By Ian Fraser
Published: The Sunday Times
Date: 5 April 2009
Exposure to toxic banks has given Strathclyde a huge deficit
Strathclyde pension fund’s deficit has grown to about £2.3 billion due to changes in demographic assumptions and a drop in the value of its investment portfolio.
The fund, Scotland’s largest, and administered by Glasgow city council, revealed it had current liabilities of more than £10 billion but, according to a snapshot valuation in January, its assets are worth less than £7.7 billion. In 2005, the fund had a deficit of £230m.
Richard McIndoe, head of pensions at the council, said that 2008 “certainly wasn’t a fun year for us”. The fund has lost an estimated £50m through its exposure to the Royal Bank of Scotland, and has confirmed that it is considering joining a US-based class action against the bank. Shareholdings in other collapsed financial institutions such as HBOS, Lehman Brothers, Freddie Mac, Fannie Mae and AIG, have also suffered.
McIndoe said: “Our main route out of it will be equity market recovery. We’re not really taking any other specific measures. We’re a long-term investor, all our strategies are very long term.
“It was a very poor year for equities but we’ve seen very poor years for equities before and we ride them out and assume markets will recover. It might look a lumpy old model just relying on equity returns but equities have delivered over very long periods. You have to be patient and you have to be pretty brave sometimes, but they do come back. And I guess that remains our core belief right now, that equity markets will recover.”
Key equity fund managers used by the fund include Legal & General, Baillie Gifford, Capital International, AllianceBernstein, Invesco, Edinburgh Partners, Lazard, Gartmore, JP Morgan, and Genesis.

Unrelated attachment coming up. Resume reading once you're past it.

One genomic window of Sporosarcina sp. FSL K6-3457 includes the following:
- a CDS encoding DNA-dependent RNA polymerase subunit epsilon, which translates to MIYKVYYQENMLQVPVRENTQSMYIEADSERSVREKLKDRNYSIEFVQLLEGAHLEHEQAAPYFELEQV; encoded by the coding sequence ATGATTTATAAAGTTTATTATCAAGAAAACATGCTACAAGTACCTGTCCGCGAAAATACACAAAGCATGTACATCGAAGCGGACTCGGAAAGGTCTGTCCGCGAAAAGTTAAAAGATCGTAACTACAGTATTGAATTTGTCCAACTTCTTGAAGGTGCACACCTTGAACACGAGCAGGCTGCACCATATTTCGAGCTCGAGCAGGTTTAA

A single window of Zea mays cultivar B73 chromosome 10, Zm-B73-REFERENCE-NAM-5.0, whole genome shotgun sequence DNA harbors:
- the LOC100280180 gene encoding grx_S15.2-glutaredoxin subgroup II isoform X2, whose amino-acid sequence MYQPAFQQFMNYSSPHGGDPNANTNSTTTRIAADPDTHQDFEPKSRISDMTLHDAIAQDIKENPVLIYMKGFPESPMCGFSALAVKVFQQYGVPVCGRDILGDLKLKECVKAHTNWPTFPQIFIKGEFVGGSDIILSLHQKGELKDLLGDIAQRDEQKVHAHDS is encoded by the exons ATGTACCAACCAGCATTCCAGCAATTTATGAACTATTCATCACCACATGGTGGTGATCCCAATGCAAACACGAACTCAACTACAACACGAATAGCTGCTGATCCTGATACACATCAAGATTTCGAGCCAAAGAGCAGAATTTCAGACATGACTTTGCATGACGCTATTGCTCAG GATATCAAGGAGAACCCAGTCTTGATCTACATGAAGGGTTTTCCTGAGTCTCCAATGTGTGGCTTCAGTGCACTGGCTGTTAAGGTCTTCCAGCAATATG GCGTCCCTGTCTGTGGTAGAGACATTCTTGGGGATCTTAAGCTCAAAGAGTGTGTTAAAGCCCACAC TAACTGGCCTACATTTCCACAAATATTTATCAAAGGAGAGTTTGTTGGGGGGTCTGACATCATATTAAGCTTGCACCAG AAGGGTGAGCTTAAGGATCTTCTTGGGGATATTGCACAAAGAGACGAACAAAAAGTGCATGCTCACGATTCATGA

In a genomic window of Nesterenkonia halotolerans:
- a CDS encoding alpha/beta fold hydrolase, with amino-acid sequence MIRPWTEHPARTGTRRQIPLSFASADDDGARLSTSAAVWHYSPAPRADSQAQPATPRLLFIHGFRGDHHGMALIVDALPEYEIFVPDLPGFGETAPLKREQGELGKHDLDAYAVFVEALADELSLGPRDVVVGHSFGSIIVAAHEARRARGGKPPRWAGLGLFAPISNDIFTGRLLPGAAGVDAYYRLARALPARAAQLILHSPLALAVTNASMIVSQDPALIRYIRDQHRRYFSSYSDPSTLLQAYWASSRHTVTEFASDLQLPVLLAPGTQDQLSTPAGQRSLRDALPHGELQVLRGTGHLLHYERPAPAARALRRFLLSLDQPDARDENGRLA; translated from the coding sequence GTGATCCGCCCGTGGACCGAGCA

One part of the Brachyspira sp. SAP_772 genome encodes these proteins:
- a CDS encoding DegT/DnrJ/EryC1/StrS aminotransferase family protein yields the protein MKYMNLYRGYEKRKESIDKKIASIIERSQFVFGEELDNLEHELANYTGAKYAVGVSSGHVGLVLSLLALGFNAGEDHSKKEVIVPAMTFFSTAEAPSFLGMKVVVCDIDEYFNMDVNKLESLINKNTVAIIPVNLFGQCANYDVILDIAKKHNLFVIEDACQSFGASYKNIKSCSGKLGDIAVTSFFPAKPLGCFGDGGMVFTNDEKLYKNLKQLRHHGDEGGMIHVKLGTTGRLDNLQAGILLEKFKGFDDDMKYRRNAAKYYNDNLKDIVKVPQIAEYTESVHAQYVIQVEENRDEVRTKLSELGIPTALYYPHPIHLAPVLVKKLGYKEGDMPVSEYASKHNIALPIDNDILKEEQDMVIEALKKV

McIndoe said the Bank of England’s policy of quantitative easing (QE) has exacerbated the situation. “The fact we use the gilt yield as a discount rate has increased our liabilities and QE has accelerated that.”
The fund has 180,000 members and is available to employees and former employees of Strathclyde regional council and related local authorities. In a report, it said that its investments returned -4.4% against a benchmark of -4.9% in the fourth quarter of 2008.
BT explores way to bridge pension deficit
BT is considering injecting its property assets, including the landmark BT Tower and its headquarters close to St Paul’s Cathedral, into its pension fund as it tackles its deficit. The company owns 10 buildings which could be worth £300m in total. It is expected to get a third-party valuation before deciding whether to proceed with the move. BT is exploring ways to bridge a pension deficit expected to be in excess of £5 billion after its latest valuation.
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